Asia-Europe

Painting dreams : Kathmandu's freshly emerging street art scene

Article published on June 8, 2014
Article published on June 8, 2014

Nepal is struggling. Most Nepalis are facing problems concerning their water and electricity supply, all are living in an environment of political uncertainty. Yet, there is a bunch of people believing that there is still some space left for beauty and new ideas. Maybe more than ever.

En­ter­ing the ground of the Sattya Media Arts Col­lec­tive, I find my­self in an en­clave of peace. A group of peo­ple is sit­ting around a table in the sun, hold­ing the weekly team meet­ing. Be­hind them, the colour­ful three-storey build­ing looks like a strong­hold of cre­ative en­ergy.

Bring­ing colour to the city

This im­pres­sion re­in­forces it­self while Lisa, the man­age­ment in­tern, shows me around. There’s a small and cosy li­brary fur­nished with cush­ions on the floor, right next to the new co-work­ing space. From now on, it will pro­vide the op­por­tu­nity for young pro­fes­sion­als to get a cheap of­fice place and to ex­change with oth­ers. Other pro­jects are the com­mu­nity gar­den Hariyo Chowk or the doc­u­men­tary screen­ings that hold place once a week. Nev­er­the­less, the ac­tion for which Sattya got the most at­ten­tion is “Kolor Kath­mandu”. Within one year, the goal was: get­ting na­tional and in­ter­na­tional artists to paint 75 mu­rals in Kath­mandu, rep­re­sent­ing the coun­try’s dis­tricts. In short – make Kath­mandu more colour­ful.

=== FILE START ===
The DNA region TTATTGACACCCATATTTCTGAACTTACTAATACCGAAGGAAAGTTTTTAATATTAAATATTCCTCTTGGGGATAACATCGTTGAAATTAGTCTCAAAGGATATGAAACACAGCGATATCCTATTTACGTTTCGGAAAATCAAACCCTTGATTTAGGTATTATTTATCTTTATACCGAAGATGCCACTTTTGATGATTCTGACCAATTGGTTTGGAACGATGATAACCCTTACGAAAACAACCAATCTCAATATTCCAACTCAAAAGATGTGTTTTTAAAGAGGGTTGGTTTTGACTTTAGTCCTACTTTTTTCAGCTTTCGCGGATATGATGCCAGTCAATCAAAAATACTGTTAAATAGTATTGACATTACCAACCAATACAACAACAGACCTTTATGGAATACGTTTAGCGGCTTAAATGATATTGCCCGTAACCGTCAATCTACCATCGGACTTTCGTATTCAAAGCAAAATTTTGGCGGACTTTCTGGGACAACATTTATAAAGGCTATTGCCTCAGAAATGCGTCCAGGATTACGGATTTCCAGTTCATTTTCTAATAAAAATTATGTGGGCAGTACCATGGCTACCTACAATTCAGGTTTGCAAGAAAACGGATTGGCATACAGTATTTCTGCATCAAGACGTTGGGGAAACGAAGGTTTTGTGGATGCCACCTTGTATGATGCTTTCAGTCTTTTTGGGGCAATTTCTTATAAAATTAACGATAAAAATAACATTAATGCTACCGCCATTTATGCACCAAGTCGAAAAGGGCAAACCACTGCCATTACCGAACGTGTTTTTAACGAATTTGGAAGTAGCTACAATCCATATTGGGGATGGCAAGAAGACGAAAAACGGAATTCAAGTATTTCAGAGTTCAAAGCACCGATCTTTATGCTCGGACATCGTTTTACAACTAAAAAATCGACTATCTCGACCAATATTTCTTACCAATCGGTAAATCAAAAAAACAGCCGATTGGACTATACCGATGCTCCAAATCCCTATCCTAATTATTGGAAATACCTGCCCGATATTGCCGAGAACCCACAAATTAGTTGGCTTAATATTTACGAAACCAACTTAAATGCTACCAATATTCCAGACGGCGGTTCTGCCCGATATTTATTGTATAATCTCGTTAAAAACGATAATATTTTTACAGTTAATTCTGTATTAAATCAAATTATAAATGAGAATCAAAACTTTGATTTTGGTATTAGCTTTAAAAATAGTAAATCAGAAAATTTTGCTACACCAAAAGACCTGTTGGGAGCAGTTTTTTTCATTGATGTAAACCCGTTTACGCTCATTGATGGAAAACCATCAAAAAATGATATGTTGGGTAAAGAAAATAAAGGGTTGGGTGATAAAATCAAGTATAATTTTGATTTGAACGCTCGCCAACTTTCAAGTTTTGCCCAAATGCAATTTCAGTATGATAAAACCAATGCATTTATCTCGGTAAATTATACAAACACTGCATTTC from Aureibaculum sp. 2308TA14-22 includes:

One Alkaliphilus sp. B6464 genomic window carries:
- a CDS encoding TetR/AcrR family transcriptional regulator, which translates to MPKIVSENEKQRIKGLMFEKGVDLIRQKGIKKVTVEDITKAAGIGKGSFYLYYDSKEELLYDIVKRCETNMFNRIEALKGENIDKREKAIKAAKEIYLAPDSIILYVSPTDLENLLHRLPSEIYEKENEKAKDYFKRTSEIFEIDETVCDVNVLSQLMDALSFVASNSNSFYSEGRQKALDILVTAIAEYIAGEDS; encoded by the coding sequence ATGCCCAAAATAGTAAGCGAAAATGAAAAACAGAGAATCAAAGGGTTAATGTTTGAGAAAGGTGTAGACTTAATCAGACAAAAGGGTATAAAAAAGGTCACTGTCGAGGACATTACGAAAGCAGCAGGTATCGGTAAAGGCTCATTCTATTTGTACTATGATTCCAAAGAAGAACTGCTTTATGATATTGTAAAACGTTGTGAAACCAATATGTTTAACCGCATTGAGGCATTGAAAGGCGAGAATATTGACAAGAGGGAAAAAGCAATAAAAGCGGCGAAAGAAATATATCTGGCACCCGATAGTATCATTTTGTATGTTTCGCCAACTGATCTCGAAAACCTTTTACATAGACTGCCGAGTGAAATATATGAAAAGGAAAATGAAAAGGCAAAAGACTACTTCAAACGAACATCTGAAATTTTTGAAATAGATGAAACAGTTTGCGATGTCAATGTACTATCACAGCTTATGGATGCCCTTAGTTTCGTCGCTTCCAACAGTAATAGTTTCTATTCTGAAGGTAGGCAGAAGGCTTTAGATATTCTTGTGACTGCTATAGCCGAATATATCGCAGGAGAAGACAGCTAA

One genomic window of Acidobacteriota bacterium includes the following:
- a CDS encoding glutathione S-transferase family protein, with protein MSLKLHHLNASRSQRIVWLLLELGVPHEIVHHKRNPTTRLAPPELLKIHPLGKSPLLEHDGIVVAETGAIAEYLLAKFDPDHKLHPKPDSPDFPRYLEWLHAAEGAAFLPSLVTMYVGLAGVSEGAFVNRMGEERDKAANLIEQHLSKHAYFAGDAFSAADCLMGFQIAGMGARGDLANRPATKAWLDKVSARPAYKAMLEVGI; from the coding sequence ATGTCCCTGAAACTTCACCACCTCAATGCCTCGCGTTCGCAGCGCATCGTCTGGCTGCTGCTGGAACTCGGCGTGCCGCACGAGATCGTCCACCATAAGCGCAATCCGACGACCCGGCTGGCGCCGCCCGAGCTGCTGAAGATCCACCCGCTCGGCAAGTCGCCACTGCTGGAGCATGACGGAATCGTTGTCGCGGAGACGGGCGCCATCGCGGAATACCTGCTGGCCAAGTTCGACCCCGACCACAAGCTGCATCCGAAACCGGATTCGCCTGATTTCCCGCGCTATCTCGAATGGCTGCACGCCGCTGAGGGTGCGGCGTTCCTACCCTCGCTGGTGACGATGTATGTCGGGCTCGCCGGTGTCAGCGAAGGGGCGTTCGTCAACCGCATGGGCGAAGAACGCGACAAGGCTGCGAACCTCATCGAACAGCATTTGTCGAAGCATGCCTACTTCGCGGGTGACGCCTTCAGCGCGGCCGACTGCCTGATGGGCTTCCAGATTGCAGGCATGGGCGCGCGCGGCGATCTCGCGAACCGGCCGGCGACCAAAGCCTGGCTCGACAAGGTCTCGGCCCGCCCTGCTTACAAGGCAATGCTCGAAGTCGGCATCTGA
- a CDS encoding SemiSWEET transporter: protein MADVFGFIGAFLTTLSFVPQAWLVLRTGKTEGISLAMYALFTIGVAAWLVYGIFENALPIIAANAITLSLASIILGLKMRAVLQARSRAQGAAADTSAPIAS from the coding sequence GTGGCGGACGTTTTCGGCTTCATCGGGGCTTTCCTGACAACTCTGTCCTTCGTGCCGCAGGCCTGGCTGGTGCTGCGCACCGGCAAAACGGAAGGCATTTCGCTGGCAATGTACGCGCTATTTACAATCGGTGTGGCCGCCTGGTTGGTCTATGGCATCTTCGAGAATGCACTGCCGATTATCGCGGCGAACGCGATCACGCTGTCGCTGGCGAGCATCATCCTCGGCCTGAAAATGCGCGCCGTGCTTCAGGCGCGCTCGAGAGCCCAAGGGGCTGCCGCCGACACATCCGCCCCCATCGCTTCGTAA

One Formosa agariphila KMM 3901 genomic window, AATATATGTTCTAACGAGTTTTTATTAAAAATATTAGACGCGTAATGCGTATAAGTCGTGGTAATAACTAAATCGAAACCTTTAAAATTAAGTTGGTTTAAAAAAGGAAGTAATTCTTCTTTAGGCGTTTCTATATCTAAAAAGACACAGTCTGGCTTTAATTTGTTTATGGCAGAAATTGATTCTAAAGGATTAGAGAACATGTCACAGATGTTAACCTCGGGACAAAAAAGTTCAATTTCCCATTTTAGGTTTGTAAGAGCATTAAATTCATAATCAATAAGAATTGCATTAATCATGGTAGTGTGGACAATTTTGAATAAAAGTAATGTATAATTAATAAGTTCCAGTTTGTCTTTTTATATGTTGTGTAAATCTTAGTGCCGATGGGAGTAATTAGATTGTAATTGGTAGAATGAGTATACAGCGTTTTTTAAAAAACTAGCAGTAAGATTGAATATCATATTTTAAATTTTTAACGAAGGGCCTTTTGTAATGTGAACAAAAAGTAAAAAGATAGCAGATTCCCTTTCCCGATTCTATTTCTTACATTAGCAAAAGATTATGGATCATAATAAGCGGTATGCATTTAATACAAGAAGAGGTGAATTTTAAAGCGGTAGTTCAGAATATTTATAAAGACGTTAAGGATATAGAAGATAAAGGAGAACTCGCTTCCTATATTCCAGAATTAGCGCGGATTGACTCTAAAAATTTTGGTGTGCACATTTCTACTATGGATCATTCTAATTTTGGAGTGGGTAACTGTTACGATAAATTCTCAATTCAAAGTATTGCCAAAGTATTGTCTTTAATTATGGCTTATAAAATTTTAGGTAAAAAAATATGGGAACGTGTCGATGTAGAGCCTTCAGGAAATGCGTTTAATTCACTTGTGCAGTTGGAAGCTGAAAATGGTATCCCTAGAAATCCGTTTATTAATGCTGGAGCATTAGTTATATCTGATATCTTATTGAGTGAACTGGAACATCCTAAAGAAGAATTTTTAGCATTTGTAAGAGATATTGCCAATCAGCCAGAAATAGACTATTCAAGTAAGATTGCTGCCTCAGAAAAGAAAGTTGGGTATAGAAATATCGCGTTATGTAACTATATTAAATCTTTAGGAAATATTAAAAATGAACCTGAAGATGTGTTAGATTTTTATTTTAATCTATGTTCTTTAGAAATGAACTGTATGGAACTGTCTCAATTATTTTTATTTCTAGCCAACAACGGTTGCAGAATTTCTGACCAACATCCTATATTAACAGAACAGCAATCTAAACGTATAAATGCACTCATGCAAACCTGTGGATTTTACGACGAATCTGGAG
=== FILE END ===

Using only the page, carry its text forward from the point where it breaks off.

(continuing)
Re­gain pub­lic spaces

Some of the artists par­tic­i­pat­ing felt like fight­ing against “hol­low po­lit­i­cal slo­gans” and ubiq­ui­tous ad­ver­tis­ing to re­gain pub­lic spaces for the pub­lic it­self. One of them is Aditya Aryal, aka Sad­huX. The fact that he began paint­ing only three years ago shows how un­com­mon street art was until re­cently. As the cre­ative head of the as­so­ci­a­tion Art­lab, he wants to change this; just like Romel Bhat­tarai, Art­lab’s man­ag­ing di­rec­tor.

“We want to make peo­ple more cu­ri­ous.”